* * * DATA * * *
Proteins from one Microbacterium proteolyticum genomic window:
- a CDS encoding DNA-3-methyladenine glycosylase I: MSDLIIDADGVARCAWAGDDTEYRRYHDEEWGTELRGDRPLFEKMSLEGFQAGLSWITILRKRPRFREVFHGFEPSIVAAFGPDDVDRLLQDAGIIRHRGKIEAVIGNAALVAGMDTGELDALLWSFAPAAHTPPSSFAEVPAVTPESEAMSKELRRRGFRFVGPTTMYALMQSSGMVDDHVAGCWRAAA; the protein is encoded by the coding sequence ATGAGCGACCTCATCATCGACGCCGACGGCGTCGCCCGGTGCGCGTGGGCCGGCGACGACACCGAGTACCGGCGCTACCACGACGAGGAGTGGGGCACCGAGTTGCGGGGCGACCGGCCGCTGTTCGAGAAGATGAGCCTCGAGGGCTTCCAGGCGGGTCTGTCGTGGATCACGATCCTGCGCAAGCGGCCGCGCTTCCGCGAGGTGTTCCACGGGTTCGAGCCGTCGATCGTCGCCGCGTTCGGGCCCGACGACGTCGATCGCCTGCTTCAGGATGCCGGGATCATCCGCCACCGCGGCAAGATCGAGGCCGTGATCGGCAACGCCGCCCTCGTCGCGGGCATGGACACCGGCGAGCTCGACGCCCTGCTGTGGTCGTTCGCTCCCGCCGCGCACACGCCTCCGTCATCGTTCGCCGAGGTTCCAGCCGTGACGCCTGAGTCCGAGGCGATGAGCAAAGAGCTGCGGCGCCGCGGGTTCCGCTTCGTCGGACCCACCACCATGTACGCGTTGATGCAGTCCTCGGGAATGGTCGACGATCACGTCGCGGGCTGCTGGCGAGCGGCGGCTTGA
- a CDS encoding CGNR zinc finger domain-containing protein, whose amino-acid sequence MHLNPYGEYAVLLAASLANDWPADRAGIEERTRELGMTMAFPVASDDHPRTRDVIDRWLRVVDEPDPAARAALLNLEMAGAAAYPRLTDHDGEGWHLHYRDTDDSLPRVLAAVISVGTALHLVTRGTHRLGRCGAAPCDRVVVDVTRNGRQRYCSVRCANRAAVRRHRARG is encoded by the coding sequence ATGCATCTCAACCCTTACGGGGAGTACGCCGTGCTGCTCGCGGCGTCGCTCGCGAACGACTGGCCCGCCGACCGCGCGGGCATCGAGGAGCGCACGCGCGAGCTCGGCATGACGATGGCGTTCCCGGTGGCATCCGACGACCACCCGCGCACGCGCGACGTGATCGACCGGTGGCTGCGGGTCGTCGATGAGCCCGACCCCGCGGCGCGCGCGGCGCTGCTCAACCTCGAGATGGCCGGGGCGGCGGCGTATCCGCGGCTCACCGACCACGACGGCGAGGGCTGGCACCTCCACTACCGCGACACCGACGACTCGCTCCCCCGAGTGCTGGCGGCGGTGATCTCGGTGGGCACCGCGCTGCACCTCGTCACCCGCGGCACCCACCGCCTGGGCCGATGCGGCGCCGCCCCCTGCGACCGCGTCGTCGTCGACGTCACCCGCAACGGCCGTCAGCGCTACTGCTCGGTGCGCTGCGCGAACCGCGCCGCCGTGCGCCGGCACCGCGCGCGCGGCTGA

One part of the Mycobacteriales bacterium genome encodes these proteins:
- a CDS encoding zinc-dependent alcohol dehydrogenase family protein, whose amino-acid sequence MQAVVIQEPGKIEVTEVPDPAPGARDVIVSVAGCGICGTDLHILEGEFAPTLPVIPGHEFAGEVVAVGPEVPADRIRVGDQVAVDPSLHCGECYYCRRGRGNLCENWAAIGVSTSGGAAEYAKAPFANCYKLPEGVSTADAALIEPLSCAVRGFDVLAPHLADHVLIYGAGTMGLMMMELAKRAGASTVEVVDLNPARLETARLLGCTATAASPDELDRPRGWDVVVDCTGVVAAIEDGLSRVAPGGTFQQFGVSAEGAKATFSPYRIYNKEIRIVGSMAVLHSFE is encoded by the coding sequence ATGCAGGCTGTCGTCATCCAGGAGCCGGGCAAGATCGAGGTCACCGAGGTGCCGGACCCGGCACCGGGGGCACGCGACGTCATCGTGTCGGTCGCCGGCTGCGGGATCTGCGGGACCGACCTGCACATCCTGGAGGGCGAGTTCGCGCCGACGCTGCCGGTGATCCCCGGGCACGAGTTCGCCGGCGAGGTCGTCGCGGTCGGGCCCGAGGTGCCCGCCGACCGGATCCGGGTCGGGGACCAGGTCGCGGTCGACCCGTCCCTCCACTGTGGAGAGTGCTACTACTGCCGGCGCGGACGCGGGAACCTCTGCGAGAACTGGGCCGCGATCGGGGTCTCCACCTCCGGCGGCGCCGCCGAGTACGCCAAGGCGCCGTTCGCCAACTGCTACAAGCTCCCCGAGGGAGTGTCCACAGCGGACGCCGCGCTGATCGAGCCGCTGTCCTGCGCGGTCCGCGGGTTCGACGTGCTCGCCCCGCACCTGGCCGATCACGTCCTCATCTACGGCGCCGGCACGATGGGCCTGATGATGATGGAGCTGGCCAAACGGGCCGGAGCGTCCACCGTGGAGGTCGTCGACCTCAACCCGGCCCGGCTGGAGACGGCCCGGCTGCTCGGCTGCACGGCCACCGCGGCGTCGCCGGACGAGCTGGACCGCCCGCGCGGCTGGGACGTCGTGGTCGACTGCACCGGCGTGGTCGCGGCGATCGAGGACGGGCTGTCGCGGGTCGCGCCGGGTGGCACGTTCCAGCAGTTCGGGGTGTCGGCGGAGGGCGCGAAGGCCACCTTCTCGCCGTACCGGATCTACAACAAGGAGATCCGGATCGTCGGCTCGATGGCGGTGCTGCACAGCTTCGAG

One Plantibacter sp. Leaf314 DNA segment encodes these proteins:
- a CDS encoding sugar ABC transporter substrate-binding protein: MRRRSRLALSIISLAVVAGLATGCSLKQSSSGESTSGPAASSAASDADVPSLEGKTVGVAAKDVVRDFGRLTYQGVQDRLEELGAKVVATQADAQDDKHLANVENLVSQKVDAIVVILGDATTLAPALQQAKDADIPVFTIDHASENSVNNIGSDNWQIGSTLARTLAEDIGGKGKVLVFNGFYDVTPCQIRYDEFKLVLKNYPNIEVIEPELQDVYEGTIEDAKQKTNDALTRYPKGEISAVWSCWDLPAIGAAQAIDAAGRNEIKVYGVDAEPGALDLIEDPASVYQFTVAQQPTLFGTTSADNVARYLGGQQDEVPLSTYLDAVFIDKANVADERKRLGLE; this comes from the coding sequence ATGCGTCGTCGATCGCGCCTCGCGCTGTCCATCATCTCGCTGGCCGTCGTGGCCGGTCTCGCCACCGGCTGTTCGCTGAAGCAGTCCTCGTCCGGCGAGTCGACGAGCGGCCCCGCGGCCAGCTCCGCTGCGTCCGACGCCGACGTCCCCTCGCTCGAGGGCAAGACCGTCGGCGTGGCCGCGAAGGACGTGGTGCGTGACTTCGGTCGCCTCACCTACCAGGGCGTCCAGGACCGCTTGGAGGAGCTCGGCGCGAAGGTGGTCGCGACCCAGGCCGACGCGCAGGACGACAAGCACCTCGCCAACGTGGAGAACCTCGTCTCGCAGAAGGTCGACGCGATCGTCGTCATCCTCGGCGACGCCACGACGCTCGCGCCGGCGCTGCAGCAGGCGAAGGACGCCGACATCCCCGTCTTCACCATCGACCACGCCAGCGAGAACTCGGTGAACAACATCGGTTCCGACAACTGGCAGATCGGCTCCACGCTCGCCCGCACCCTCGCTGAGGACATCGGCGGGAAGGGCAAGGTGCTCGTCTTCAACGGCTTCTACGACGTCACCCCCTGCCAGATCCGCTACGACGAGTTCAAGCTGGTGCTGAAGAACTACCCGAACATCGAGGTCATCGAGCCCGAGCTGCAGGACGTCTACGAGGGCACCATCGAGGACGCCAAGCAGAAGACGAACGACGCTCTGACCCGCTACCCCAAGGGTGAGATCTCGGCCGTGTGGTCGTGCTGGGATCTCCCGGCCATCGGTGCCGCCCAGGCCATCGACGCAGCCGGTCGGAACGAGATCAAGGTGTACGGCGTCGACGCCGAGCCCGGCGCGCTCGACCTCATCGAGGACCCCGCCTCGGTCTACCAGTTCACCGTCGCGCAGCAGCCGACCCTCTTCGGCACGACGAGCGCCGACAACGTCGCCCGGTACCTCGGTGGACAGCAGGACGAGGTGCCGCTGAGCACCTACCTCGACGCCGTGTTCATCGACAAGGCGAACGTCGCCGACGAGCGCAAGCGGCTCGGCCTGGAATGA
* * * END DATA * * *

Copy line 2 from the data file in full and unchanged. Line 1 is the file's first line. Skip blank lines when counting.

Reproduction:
- a CDS encoding DNA-3-methyladenine glycosylase I: MSDLIIDADGVARCAWAGDDTEYRRYHDEEWGTELRGDRPLFEKMSLEGFQAGLSWITILRKRPRFREVFHGFEPSIVAAFGPDDVDRLLQDAGIIRHRGKIEAVIGNAALVAGMDTGELDALLWSFAPAAHTPPSSFAEVPAVTPESEAMSKELRRRGFRFVGPTTMYALMQSSGMVDDHVAGCWRAAA; the protein is encoded by the coding sequence ATGAGCGACCTCATCATCGACGCCGACGGCGTCGCCCGGTGCGCGTGGGCCGGCGACGACACCGAGTACCGGCGCTACCACGACGAGGAGTGGGGCACCGAGTTGCGGGGCGACCGGCCGCTGTTCGAGAAGATGAGCCTCGAGGGCTTCCAGGCGGGTCTGTCGTGGATCACGATCCTGCGCAAGCGGCCGCGCTTCCGCGAGGTGTTCCACGGGTTCGAGCCGTCGATCGTCGCCGCGTTCGGGCCCGACGACGTCGATCGCCTGCTTCAGGATGCCGGGATCATCCGCCACCGCGGCAAGATCGAGGCCGTGATCGGCAACGCCGCCCTCGTCGCGGGCATGGACACCGGCGAGCTCGACGCCCTGCTGTGGTCGTTCGCTCCCGCCGCGCACACGCCTCCGTCATCGTTCGCCGAGGTTCCAGCCGTGACGCCTGAGTCCGAGGCGATGAGCAAAGAGCTGCGGCGCCGCGGGTTCCGCTTCGTCGGACCCACCACCATGTACGCGTTGATGCAGTCCTCGGGAATGGTCGACGATCACGTCGCGGGCTGCTGGCGAGCGGCGGCTTGA